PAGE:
Bid to make spirits easier to swallow

PUBLISHED : Thursday, 07 October, 2010, 12:00am
UPDATED : Thursday, 07 October, 2010, 12:00am

Thomas Bohrer is known to enjoy a good whisky or grappa, a potent Italian brandy, among friends and clients. But he rarely savours fine spirits in Hong Kong because of the hefty 100 per cent duties.

'When I'm back in Europe, or in Italy, I drink a lot more spirits,' he said.

The founder and owner of local cigar and wine merchant Habanos Holdings, Bohrer realised he wasn't alone in his reluctance to pay twice the price for the privilege of drinking spirits in Hong Kong.

Customers know wine and beer are tax-free, and they question why they should pay 100 per cent duty on spirits. Now, the drinks industry wants to renew calls on the government to reduce the divide between tax-free beer and wine and dutiable spirits by reforming the way alcoholic beverages are taxed. Details are being finalised for a budget submission to the government this month by the Hong Kong Wine and Spirits Industry Coalition.

The submission argues that the 100 per cent duty on spirits has created an unbalanced and unfair situation given that beer and wine have been tax-free for more than two years.

Worldwide, alcoholic beverages are usually subject to some form of tax, whether it is a duty or a general sales tax. The coalition is not yet calling for spirits to be duty-free but has long wanted duties to be based on the volume of alcohol in a bottle of spirits.

Levying duties on spirits at a fixed rate based on alcohol content is common practice in most developed countries.

In Britain, for example, duty is levied on spirits at GBP22.64 (HK$280) a litre of pure alcohol. The rate is generally around C$11 (HK$83) per litre in Canada.

But in Hong Kong, customs officers decide how much duty to levy on spirits by looking at the long-term sales history of a product, rather than solely at its current market price.

A similar budget proposal was made last year, but there was no concerted effort to lobby the government because of the economic recession, according to industry insiders, who did not want to be identified.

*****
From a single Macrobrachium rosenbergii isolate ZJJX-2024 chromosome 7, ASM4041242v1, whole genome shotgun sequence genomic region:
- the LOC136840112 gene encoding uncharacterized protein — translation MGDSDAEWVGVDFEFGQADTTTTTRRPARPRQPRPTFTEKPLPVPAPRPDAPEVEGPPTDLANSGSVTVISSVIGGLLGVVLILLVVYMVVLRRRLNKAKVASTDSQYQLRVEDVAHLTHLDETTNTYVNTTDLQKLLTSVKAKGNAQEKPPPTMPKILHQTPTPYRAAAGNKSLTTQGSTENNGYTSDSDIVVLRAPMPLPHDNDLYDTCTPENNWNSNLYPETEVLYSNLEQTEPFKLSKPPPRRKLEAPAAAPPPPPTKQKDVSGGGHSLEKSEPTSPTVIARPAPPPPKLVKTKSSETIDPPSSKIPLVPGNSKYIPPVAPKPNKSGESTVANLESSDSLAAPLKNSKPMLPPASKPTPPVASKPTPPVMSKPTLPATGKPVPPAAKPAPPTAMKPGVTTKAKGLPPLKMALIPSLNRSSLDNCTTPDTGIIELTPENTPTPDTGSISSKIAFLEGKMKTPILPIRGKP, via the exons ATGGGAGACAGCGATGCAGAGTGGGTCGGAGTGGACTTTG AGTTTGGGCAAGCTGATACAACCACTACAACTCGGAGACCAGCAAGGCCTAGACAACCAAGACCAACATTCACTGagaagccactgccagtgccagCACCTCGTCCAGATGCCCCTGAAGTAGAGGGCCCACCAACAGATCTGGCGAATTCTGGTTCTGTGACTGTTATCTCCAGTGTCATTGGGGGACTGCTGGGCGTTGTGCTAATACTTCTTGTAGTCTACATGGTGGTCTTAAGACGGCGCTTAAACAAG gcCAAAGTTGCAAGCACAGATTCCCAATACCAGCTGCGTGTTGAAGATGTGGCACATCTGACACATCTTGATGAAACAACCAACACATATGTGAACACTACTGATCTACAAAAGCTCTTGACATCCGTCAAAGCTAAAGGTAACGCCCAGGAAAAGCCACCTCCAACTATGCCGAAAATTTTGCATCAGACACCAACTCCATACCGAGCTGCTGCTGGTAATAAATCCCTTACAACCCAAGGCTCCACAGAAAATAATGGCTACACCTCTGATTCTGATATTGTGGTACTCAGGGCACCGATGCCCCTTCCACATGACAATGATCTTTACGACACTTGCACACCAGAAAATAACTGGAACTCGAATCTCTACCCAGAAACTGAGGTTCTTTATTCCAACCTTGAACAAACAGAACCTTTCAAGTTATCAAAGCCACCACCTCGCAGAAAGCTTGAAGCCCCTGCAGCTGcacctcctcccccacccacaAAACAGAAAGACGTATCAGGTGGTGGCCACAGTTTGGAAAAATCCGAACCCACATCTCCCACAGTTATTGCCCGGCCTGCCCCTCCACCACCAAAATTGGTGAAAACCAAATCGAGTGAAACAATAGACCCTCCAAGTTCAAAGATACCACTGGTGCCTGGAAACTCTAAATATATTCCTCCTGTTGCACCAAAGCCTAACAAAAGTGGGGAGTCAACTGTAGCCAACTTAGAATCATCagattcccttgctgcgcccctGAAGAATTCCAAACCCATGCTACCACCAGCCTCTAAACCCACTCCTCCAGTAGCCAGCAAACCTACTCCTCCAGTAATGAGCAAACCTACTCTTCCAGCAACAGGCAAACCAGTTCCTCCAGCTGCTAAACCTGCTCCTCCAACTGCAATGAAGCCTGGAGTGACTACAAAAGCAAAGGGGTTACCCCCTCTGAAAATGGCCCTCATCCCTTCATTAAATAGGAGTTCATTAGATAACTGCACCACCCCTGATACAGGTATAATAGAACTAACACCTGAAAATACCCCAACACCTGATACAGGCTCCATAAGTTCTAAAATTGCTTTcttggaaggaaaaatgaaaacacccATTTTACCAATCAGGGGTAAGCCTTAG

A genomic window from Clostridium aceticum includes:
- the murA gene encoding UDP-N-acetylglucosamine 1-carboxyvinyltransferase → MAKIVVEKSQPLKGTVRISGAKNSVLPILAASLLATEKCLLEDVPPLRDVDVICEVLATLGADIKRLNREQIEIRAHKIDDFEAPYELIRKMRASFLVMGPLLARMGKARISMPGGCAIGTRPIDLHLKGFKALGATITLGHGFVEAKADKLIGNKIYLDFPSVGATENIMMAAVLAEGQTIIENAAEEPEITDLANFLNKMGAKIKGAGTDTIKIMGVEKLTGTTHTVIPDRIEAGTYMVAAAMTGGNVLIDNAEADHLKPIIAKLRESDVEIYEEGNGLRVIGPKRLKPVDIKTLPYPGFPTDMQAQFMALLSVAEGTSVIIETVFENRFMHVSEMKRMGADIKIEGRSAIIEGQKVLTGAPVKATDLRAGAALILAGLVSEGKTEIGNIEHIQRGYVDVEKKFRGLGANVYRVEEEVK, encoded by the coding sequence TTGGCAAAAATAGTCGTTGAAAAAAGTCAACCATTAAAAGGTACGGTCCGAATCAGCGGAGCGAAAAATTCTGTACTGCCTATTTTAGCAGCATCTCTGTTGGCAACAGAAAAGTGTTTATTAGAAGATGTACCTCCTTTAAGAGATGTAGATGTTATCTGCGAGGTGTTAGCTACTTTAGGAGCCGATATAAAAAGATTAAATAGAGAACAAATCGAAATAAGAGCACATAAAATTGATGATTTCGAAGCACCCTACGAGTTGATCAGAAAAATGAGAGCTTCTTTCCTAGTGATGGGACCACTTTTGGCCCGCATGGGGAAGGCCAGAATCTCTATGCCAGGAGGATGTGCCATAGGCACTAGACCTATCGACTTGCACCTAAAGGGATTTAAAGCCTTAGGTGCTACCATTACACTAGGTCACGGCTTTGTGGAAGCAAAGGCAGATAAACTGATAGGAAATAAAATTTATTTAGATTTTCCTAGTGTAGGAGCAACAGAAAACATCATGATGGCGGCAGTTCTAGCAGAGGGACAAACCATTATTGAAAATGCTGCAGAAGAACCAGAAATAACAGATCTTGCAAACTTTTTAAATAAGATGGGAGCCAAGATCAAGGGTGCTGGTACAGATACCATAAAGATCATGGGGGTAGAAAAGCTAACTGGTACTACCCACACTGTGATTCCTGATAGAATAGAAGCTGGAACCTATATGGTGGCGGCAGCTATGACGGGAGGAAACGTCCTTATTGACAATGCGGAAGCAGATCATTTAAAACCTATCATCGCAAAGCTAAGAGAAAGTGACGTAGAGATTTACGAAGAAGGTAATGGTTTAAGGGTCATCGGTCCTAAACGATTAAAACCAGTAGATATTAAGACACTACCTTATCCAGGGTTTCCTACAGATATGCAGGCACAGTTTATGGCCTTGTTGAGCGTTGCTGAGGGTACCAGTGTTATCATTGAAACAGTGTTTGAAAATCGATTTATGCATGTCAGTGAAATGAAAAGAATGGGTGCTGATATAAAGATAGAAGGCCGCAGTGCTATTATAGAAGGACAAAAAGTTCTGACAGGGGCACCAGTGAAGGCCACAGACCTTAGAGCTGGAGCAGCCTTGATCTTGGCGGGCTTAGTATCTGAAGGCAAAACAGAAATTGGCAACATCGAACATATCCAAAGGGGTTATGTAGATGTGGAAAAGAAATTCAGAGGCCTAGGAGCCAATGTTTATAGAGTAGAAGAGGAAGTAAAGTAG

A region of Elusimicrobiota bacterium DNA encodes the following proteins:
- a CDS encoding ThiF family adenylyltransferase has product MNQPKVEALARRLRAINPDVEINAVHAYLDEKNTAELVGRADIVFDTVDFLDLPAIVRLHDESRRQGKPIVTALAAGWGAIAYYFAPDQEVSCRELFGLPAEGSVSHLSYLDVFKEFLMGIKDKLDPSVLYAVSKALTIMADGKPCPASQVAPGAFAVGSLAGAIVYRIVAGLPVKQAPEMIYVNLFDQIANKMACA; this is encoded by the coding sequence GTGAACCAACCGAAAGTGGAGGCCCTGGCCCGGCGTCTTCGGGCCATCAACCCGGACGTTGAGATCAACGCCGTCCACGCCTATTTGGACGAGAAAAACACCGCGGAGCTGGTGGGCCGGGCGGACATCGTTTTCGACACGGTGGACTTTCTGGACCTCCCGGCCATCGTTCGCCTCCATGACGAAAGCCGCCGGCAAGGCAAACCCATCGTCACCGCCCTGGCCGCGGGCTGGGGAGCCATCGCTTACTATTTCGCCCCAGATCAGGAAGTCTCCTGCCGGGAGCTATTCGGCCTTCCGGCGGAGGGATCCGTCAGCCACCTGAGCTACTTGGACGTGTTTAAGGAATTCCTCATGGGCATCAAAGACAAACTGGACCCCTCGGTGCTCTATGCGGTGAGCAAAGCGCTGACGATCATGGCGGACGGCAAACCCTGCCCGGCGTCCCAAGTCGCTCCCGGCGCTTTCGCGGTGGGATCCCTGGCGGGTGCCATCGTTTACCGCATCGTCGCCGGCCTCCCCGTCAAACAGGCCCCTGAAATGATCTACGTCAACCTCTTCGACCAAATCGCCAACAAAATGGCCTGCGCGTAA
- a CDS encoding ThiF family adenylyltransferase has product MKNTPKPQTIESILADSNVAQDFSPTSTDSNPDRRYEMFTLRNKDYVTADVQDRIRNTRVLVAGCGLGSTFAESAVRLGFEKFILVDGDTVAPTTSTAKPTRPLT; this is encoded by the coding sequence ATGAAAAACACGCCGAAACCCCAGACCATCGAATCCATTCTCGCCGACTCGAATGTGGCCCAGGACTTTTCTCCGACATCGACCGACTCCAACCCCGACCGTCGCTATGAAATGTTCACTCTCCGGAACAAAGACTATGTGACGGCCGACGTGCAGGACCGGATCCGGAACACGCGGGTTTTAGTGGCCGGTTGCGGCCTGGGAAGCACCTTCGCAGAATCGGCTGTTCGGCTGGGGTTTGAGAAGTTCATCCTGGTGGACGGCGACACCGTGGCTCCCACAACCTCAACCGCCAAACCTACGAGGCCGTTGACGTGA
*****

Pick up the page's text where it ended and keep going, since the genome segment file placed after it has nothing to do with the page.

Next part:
'We want to ensure that spirits are taxed reasonably and that there is not such a big divergence between beer and wine and spirits,' one of the insiders said.

As the proposal has not yet been submitted, a spokesman for the Financial Services and the Treasury Bureau was unable to comment.

According to a study this year by France's Vinexpo wine trade and exhibitions group and British market research company International Wine and Spirits Record, the consumption of spirits is expected to decline in Asia as more people choose to drink wine.

Between last year and 2013, spirits consumption is expected to grow by only 4.7 per cent after surging 20.3 per cent in the previous five years.

In 2008, Asians consumed just over 50 per cent of spirits worldwide.

While the government recognises the economic benefits of exempting beer and wine from duties, it continues to tax spirits because of worries that making them cheaper could lead to an increase in health problems as people drink more of them.

The government reaped almost HK$235.9 million in duties on alcoholic beverages in 2008-09.

The figure in 2009-10 is expected to have reached more than HK$238.7 million, and to fall back to about HK$235.9 million in 2010-11.

Despite the high prices, there was strong demand at the city's first whisky auction held by Bonhams in November last year.

More than 80 per cent of the lots were sold for a total of HK$547,936. Duty was only payable if the whisky was kept in Hong Kong.